TORONTO — For notebook users who also happen to be frequent flyers, elbow-room is a big deal.
That’s why IBM made sure its Thinkpad places the keyboard as close to the screen as possible. The machine also features a tiny light attached to the top of the screen so users can type on a plane without
having to turn on the overhead seat light.
Little product improvements like that are the result of user-focused research development at Big Blue. The company opened a User-Centred Design (UCD) lab in Toronto about two years ago. Using a combination of market research, online surveys and in-depth, on-site user studies, the lab helps to oversee and refine all of IBM’s product releases from DB2 to Tivoli to WebSphere. In the case of Thinkpad development, IBM brought actual plane seats into the lab and developed the product with those ergonomics in mind.
“”It’s really taking methods from science and a lot of other disciplines . . . baked into applied research,”” said Karel Vredenburg, program director for the UCD lab.
According to Vredenburg, design (or lack of it) is responsible for 75 to 80 per cent of user help desk calls rather than a software or mechanical flaw in the product itself.
There are several essential steps built into the UCD approach to products: Who will use it; what those users are looking for; what similar products are available from the competition; coming up with an initial product design; improving it based on feedback; and running benchmark tests on a completed product.
Test users undergo sessions that typically take two to four hours — but they’re treated to a meal first to make them feel more like guests than guinea pigs. They may be asked to comment on a “”low fidelity prototype,”” which could simply be a prospective Web site design roughed out on a piece of paper. “”The user doesn’t feel like anything is set in stone,”” said UCD team member Mike Wulkan. Users are comfortable marking up a paper design and making their own suggestions.
A “”high fidelity prototype”” could be that same Web design but actually coded and displayed on a monitor. Two users test the design — one operates the mouse, the other the keyboard. Separating the tasks encourages communication and discussion between the participants, said Wulkan.
Product developers watch the test session behind one-way glass and can hear the user comments as they are made. Wulkan said that he’s seen developers cringe as they witness this process — design elements that seem simple and intuitive to them may befuddle some users. “”This is an extraordinarily fun way of illustrating to them that they might have to step out of their own boxes,”” said Wulkan.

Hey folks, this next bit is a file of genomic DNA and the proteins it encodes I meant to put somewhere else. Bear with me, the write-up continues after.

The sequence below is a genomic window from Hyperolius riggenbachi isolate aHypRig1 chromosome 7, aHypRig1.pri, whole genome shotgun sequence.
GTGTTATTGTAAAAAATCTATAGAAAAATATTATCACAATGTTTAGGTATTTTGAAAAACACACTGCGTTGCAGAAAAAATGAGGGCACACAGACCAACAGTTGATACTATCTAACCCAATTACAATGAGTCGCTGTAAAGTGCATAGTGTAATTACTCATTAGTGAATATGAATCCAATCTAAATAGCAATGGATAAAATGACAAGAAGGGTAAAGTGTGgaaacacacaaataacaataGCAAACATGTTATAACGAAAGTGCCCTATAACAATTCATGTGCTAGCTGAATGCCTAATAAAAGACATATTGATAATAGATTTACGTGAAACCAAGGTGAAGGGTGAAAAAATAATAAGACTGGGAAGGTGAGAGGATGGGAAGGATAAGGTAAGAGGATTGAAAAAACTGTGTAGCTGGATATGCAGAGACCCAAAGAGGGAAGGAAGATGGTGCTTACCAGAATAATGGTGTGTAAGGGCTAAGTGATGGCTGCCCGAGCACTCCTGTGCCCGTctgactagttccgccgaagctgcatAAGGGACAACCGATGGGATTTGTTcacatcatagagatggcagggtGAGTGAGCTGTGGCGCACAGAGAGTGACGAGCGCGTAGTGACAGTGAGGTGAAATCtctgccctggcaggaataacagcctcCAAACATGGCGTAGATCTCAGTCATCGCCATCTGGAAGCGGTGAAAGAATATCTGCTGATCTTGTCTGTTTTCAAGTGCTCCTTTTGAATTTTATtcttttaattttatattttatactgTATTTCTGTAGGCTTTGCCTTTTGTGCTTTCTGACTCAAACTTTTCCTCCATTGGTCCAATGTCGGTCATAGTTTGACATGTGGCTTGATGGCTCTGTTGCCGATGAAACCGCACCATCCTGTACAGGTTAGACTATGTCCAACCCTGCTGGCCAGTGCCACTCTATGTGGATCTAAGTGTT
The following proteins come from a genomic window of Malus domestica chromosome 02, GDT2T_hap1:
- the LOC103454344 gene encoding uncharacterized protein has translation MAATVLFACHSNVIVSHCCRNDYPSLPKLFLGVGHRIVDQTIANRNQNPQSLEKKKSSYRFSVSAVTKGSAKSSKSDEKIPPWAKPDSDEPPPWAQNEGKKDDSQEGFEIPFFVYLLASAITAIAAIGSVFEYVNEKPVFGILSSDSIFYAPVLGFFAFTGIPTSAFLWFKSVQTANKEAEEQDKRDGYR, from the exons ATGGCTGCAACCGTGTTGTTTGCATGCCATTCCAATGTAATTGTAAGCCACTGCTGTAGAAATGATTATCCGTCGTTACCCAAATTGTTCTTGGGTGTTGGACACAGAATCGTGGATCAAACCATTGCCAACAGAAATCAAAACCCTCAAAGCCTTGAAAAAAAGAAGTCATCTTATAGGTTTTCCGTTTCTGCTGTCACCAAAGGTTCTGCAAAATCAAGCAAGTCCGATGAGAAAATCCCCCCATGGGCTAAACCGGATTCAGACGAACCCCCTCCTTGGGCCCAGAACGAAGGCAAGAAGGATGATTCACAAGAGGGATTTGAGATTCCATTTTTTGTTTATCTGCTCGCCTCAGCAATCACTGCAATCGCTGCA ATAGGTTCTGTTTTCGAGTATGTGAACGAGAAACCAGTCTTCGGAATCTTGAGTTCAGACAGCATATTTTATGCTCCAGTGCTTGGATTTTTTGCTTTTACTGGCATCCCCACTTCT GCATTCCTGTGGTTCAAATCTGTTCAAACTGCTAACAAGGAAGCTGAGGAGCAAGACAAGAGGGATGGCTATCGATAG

IBM consulted its UCD division for a technology that’s actually designed to remove the user from the experience. Autonomics, sometimes referred to as “”self-healing,”” is a way to allow products like DB2 to handle low-level maintenance tasks without human intervention.
But it’s a difficult balance to strike — how many tasks can IBM realistically take out of the hands of database administrators and code into the database itself? Part of the design team’s challenge was figuring out how much the system should do and how much the user should do, said Vredenburg.
“”You don’t want them spending a whole lot of time focusing on the infrastructure . . . automomics UCD is really at the heart of determining those things,”” he said. On the other hand, “”you can just say, ‘OK, let’s automate everything. Let’s turn this autonomic thing on and if it crashes, I lose my job.'””
DB2 8.1 was the first database product that introduced autonomic elements, specifically a “”health monitor”” to oversee and correct operations. “”This gets down to a trust issue . . . Is this person going to be able to trust what this thing is automating for them?”” said Rick Sobiesiak, IBM Canada’s manager for DB2 user-centred design.
Stephen O’Connell, another member of the design team, added that IBM was able to set limits on autonomic capabilities based on information gleaned from DBAs by asking them to outline typical database scenarios and problems.
For example, with the DB2 health monitor, no actions are required for routine maintenance tasks, but a human steps in when a decision has to be made that will affect the overall wellbeing of the database.
The research and testing that the UCD lab conducts is a useful guidepost for IBM brass, but they’re not always wedded to the results. Sometimes competitive pressures may urge IBM to push a product into the market early, said Vrendenburg, but then the company has to be prepared for negative feedback from the trade magazines that review the product and the early adopters that buy it.
Research is a useful tool, he added, but manufacturers can always expect to make tough decisions on the best time to enter the market.
— Illustration by Jarrett Osborne